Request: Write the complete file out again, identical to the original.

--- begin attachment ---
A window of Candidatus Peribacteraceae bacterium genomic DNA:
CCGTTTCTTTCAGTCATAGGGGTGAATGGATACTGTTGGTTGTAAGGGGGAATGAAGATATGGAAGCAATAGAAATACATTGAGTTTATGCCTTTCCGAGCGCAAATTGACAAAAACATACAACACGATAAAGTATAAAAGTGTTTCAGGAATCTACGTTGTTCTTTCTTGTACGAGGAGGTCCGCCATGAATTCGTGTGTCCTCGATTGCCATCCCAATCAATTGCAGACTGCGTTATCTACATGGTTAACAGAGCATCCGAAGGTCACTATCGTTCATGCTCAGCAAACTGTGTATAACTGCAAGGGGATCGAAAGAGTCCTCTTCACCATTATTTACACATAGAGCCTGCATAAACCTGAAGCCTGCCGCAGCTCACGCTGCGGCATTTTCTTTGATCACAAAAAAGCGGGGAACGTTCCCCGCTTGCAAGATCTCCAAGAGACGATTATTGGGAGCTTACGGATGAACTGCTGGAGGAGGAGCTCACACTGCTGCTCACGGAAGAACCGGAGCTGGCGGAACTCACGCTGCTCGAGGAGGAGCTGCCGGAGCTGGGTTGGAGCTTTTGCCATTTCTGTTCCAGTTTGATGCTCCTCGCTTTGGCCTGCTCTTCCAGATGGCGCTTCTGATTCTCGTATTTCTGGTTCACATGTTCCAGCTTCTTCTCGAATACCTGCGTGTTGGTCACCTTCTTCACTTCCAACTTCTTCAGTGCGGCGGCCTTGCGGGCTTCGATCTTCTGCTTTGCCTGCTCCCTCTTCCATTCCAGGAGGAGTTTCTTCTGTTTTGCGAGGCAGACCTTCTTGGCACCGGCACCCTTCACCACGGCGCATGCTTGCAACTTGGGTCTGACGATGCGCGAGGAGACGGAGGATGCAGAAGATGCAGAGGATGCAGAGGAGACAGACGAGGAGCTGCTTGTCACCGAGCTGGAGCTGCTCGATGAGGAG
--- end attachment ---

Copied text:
A window of Candidatus Peribacteraceae bacterium genomic DNA:
CCGTTTCTTTCAGTCATAGGGGTGAATGGATACTGTTGGTTGTAAGGGGGAATGAAGATATGGAAGCAATAGAAATACATTGAGTTTATGCCTTTCCGAGCGCAAATTGACAAAAACATACAACACGATAAAGTATAAAAGTGTTTCAGGAATCTACGTTGTTCTTTCTTGTACGAGGAGGTCCGCCATGAATTCGTGTGTCCTCGATTGCCATCCCAATCAATTGCAGACTGCGTTATCTACATGGTTAACAGAGCATCCGAAGGTCACTATCGTTCATGCTCAGCAAACTGTGTATAACTGCAAGGGGATCGAAAGAGTCCTCTTCACCATTATTTACACATAGAGCCTGCATAAACCTGAAGCCTGCCGCAGCTCACGCTGCGGCATTTTCTTTGATCACAAAAAAGCGGGGAACGTTCCCCGCTTGCAAGATCTCCAAGAGACGATTATTGGGAGCTTACGGATGAACTGCTGGAGGAGGAGCTCACACTGCTGCTCACGGAAGAACCGGAGCTGGCGGAACTCACGCTGCTCGAGGAGGAGCTGCCGGAGCTGGGTTGGAGCTTTTGCCATTTCTGTTCCAGTTTGATGCTCCTCGCTTTGGCCTGCTCTTCCAGATGGCGCTTCTGATTCTCGTATTTCTGGTTCACATGTTCCAGCTTCTTCTCGAATACCTGCGTGTTGGTCACCTTCTTCACTTCCAACTTCTTCAGTGCGGCGGCCTTGCGGGCTTCGATCTTCTGCTTTGCCTGCTCCCTCTTCCATTCCAGGAGGAGTTTCTTCTGTTTTGCGAGGCAGACCTTCTTGGCACCGGCACCCTTCACCACGGCGCATGCTTGCAACTTGGGTCTGACGATGCGCGAGGAGACGGAGGATGCAGAAGATGCAGAGGATGCAGAGGAGACAGACGAGGAGCTGCTTGTCACCGAGCTGGAGCTGCTCGATGAGGAG